The Healing Justice Consortium was founded by Dr. Dayanara Marte as a direct response to a call from people of color and womyn in leadership across the world, who are disclosing more and more that they too are victims and survivors of gender-based violence, historical trauma, and oppression; resulting in its embodiment as disease and manifesting as internalized oppression over their lifetime with devastating consequences to their mind, body and spirit.
The consortium is an extraordinary collaborative healing team of cultural spiritual workers with over 50 years of collective experience in healing justice, supporting individual and organizational health and well-being and sustainability. We provide technical assistance and capacity building, specifically supporting communities leading institutional and movement building to manage the organizational culture of trauma that gender-based violence leaves behind if left untreated, transforming the organizational systems from a deficit to a resiliency model.
Rooted in collective power and personal transformation we assist leaders on the frontlines (advocates, executive directors, mental health professionals, service providers, social workers, other healers, activist and organizers ) in recognizing, creating change and diminishing the effects of oppression, trauma and violence and the mental, emotional, spiritual and physical impact it has on their personal lives, their leadership and the culture of the organization, movement or collective they are a part of.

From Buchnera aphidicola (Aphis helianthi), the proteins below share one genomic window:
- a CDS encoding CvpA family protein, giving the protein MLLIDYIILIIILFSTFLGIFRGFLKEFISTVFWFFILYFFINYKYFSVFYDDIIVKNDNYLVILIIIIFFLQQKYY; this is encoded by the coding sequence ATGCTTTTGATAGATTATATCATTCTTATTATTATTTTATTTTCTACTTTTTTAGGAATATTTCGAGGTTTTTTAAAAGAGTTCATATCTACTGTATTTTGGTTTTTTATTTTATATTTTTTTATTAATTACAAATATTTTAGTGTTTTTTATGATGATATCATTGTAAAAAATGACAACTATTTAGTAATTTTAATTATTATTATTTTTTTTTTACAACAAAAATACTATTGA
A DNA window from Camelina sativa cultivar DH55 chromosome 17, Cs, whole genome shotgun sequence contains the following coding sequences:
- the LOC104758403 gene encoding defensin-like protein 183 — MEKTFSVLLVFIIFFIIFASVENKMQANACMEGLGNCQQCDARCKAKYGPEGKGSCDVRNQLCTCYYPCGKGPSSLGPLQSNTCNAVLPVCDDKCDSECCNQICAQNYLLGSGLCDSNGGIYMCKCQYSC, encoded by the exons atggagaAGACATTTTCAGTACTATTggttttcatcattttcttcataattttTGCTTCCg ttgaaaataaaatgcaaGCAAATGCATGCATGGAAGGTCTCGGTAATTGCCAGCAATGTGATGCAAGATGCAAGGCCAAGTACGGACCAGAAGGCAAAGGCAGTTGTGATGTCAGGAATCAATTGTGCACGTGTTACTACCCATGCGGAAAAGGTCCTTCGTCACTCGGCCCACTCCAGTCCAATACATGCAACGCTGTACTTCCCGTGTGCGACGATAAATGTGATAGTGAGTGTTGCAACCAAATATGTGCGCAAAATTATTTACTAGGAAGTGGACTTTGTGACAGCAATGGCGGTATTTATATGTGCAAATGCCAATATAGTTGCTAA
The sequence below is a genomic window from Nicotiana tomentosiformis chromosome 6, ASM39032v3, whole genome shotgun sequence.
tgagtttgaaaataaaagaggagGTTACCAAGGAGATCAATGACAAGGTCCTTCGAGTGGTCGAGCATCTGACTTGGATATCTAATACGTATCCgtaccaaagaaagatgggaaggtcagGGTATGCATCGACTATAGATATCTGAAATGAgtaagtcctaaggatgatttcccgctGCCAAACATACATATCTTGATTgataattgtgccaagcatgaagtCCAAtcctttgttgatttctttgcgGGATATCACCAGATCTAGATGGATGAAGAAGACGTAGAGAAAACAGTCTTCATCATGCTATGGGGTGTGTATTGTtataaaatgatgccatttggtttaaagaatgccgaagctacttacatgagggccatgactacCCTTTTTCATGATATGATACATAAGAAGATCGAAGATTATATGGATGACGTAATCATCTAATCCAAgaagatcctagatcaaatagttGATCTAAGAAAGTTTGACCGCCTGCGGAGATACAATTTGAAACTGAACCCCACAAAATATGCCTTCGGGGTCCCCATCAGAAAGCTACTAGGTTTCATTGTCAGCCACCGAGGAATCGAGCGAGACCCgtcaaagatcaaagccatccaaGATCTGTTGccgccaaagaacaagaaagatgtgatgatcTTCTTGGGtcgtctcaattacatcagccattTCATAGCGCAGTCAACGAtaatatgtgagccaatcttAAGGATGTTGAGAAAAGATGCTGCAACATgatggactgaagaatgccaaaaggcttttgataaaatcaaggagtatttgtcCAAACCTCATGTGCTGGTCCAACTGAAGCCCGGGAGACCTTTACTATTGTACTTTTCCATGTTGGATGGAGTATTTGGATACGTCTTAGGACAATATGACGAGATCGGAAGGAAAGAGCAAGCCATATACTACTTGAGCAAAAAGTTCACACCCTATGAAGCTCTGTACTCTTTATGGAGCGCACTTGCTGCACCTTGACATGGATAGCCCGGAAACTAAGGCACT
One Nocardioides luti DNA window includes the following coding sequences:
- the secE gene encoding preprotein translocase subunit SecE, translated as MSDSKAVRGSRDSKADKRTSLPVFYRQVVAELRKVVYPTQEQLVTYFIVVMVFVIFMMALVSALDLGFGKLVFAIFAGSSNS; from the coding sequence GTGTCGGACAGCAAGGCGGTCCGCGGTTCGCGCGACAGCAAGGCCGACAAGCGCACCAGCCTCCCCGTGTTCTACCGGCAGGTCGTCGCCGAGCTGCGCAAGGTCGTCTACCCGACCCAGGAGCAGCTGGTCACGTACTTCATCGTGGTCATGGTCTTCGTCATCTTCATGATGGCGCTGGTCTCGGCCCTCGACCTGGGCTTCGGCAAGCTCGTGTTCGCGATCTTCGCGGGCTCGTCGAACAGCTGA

The Consortium utilizes a self-healing model dedicated to ending gender-based violence that merges evidence-based theories of social work and public health while bridging the best practices of spirituality and social justice. From culturally specific and trauma-informed training, workshops, webinars and retreats the consortium equips womyn on the front lines with the necessary healing and recovery tools needed to reclaim and restore personal and organizational health and sustainability from the devastating consequences that gender-based violence has on organizational systems, their employees and their clients/members.